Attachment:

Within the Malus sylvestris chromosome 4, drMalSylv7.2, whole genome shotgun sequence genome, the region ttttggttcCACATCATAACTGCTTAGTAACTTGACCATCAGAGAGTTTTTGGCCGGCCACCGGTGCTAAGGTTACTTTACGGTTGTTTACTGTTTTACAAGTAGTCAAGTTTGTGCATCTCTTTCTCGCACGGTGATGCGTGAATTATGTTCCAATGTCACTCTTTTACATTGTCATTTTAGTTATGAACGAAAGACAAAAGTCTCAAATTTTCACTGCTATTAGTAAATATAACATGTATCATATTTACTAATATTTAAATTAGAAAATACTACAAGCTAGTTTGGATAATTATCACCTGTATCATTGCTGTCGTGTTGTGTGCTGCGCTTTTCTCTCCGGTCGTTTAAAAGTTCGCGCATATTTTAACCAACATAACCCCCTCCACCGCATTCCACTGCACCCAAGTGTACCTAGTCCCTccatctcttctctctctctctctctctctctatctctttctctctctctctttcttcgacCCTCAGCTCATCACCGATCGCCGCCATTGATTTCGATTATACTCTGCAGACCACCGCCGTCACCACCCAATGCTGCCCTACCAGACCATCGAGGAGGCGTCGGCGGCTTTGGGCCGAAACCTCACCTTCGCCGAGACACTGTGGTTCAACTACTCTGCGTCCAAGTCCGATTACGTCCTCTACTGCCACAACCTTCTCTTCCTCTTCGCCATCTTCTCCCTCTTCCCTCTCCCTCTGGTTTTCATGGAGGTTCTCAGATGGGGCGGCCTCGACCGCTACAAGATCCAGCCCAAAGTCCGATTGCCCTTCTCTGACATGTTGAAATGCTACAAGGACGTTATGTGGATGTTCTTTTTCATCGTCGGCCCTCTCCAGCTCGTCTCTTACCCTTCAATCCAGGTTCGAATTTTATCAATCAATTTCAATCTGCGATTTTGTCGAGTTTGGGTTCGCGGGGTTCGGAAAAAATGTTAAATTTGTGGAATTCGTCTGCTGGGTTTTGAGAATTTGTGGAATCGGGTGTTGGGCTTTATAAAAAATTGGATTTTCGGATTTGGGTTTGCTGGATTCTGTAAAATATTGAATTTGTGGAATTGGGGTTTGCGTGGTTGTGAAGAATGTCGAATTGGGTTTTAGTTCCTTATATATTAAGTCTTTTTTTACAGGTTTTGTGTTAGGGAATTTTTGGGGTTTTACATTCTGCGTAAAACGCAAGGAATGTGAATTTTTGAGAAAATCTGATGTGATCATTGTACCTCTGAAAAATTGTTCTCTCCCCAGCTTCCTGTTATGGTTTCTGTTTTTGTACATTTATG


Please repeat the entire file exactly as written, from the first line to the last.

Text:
Within the Malus sylvestris chromosome 4, drMalSylv7.2, whole genome shotgun sequence genome, the region ttttggttcCACATCATAACTGCTTAGTAACTTGACCATCAGAGAGTTTTTGGCCGGCCACCGGTGCTAAGGTTACTTTACGGTTGTTTACTGTTTTACAAGTAGTCAAGTTTGTGCATCTCTTTCTCGCACGGTGATGCGTGAATTATGTTCCAATGTCACTCTTTTACATTGTCATTTTAGTTATGAACGAAAGACAAAAGTCTCAAATTTTCACTGCTATTAGTAAATATAACATGTATCATATTTACTAATATTTAAATTAGAAAATACTACAAGCTAGTTTGGATAATTATCACCTGTATCATTGCTGTCGTGTTGTGTGCTGCGCTTTTCTCTCCGGTCGTTTAAAAGTTCGCGCATATTTTAACCAACATAACCCCCTCCACCGCATTCCACTGCACCCAAGTGTACCTAGTCCCTccatctcttctctctctctctctctctctctatctctttctctctctctctttcttcgacCCTCAGCTCATCACCGATCGCCGCCATTGATTTCGATTATACTCTGCAGACCACCGCCGTCACCACCCAATGCTGCCCTACCAGACCATCGAGGAGGCGTCGGCGGCTTTGGGCCGAAACCTCACCTTCGCCGAGACACTGTGGTTCAACTACTCTGCGTCCAAGTCCGATTACGTCCTCTACTGCCACAACCTTCTCTTCCTCTTCGCCATCTTCTCCCTCTTCCCTCTCCCTCTGGTTTTCATGGAGGTTCTCAGATGGGGCGGCCTCGACCGCTACAAGATCCAGCCCAAAGTCCGATTGCCCTTCTCTGACATGTTGAAATGCTACAAGGACGTTATGTGGATGTTCTTTTTCATCGTCGGCCCTCTCCAGCTCGTCTCTTACCCTTCAATCCAGGTTCGAATTTTATCAATCAATTTCAATCTGCGATTTTGTCGAGTTTGGGTTCGCGGGGTTCGGAAAAAATGTTAAATTTGTGGAATTCGTCTGCTGGGTTTTGAGAATTTGTGGAATCGGGTGTTGGGCTTTATAAAAAATTGGATTTTCGGATTTGGGTTTGCTGGATTCTGTAAAATATTGAATTTGTGGAATTGGGGTTTGCGTGGTTGTGAAGAATGTCGAATTGGGTTTTAGTTCCTTATATATTAAGTCTTTTTTTACAGGTTTTGTGTTAGGGAATTTTTGGGGTTTTACATTCTGCGTAAAACGCAAGGAATGTGAATTTTTGAGAAAATCTGATGTGATCATTGTACCTCTGAAAAATTGTTCTCTCCCCAGCTTCCTGTTATGGTTTCTGTTTTTGTACATTTATG